One year after elections, and 12 years after the riots that followed a crucial referendum, the central debate in East Timor, or Timor-Leste as the nation is now known as, is how best to maintain a still-fragile peace.
Armed groups were responsible for massacres in the wake of that vote for independence from neighbouring Indonesia in 1999 that claimed 1,500 lives and forced more than 250,000 - one-fourth of East Timor's population - to flee the territory.
Many of the men held responsible for the violence - former members of the pro-Indonesian militias - are still living in camps with their families in West Timor, in Indonesia.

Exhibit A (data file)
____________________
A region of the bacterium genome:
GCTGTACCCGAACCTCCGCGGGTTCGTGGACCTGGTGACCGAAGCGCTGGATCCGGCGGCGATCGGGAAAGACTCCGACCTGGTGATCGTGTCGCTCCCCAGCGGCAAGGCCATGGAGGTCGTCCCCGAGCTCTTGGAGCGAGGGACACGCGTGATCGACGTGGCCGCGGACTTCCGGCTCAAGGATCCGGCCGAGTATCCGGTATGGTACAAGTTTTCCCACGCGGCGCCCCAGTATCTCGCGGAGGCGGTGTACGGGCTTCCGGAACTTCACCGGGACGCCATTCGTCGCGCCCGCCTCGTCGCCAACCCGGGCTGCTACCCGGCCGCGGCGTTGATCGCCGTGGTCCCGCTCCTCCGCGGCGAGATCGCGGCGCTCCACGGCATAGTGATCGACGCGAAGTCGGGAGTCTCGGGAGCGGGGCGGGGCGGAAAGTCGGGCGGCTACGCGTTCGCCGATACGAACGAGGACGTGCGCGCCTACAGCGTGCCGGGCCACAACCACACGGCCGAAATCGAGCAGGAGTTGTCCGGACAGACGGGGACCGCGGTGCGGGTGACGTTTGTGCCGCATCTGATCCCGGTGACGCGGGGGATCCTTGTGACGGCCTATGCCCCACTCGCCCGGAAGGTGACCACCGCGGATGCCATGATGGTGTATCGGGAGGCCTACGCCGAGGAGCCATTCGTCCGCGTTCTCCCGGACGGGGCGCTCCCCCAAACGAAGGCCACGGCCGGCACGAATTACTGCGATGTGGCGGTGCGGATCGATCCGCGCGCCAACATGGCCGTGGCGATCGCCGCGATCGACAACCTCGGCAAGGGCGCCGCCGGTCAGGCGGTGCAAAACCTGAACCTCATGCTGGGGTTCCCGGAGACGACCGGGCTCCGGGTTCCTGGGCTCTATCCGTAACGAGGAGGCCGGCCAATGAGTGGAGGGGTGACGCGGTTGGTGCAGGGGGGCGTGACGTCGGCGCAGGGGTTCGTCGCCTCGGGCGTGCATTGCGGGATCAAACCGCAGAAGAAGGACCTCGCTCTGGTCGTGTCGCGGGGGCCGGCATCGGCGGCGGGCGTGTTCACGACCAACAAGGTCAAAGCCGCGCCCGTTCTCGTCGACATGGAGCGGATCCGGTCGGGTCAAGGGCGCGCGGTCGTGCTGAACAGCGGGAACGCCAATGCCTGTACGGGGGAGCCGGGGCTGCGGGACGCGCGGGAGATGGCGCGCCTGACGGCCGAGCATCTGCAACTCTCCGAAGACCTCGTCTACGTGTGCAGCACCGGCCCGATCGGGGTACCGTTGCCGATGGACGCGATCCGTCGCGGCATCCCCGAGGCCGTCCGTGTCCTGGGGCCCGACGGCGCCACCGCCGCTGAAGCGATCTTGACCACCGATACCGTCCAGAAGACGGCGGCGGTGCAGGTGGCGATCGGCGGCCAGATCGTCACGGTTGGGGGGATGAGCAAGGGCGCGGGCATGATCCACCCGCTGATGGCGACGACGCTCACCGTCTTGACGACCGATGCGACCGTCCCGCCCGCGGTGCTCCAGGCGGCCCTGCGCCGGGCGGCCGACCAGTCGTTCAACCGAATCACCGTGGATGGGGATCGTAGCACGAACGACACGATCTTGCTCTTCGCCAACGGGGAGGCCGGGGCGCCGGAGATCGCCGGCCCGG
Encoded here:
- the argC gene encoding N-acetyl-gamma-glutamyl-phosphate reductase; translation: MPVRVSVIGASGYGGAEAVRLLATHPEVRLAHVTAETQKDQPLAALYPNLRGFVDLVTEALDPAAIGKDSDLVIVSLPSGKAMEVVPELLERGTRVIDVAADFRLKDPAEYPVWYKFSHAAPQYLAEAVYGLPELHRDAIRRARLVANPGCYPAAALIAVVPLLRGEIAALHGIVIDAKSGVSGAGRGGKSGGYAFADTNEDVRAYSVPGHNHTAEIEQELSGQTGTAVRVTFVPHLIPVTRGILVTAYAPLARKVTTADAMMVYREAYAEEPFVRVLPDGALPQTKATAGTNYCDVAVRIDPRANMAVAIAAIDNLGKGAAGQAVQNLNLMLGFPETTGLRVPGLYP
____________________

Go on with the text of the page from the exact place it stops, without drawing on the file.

Explaining why they have still not returned to East Timor, Eurico Guterrez, a former militia leader, says: "They threaten us: they say we shouldn't come back because we betrayed our country, that we chose to be Indonesian so we don't deserve to return home."
But these militia members stranded in Indonesia now have an unlikely ally: East Timor's president, Jose Ramos Horta, who has come out in favour of amnesties.
Ramos-Horta told Al Jazeera that the Timorese people should "let bygones be bygones", although many are calling for the perpetrators of the violence to be tried in court.
As Andrew Thomas reports from Dili, East Timor's capital, the big question now facing the young country is: Justice, no matter what the consequences, or integration, whatever the cost?